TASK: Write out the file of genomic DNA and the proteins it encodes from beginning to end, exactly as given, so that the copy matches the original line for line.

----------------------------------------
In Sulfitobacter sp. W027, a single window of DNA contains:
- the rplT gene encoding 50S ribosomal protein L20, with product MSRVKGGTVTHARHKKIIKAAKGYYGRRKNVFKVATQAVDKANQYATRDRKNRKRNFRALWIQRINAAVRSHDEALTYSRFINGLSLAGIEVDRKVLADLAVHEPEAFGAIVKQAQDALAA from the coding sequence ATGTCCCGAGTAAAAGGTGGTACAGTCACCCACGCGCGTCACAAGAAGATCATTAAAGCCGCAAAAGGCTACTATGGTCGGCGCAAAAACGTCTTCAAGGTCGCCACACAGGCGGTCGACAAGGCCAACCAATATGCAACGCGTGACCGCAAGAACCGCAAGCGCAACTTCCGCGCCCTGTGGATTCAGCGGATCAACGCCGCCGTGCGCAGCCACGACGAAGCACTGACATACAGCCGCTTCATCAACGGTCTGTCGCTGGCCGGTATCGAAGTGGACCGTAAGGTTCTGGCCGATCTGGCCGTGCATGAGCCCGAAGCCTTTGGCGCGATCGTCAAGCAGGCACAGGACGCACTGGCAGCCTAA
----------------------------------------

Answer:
In Sulfitobacter sp. W027, a single window of DNA contains:
- the rplT gene encoding 50S ribosomal protein L20, with product MSRVKGGTVTHARHKKIIKAAKGYYGRRKNVFKVATQAVDKANQYATRDRKNRKRNFRALWIQRINAAVRSHDEALTYSRFINGLSLAGIEVDRKVLADLAVHEPEAFGAIVKQAQDALAA from the coding sequence ATGTCCCGAGTAAAAGGTGGTACAGTCACCCACGCGCGTCACAAGAAGATCATTAAAGCCGCAAAAGGCTACTATGGTCGGCGCAAAAACGTCTTCAAGGTCGCCACACAGGCGGTCGACAAGGCCAACCAATATGCAACGCGTGACCGCAAGAACCGCAAGCGCAACTTCCGCGCCCTGTGGATTCAGCGGATCAACGCCGCCGTGCGCAGCCACGACGAAGCACTGACATACAGCCGCTTCATCAACGGTCTGTCGCTGGCCGGTATCGAAGTGGACCGTAAGGTTCTGGCCGATCTGGCCGTGCATGAGCCCGAAGCCTTTGGCGCGATCGTCAAGCAGGCACAGGACGCACTGGCAGCCTAA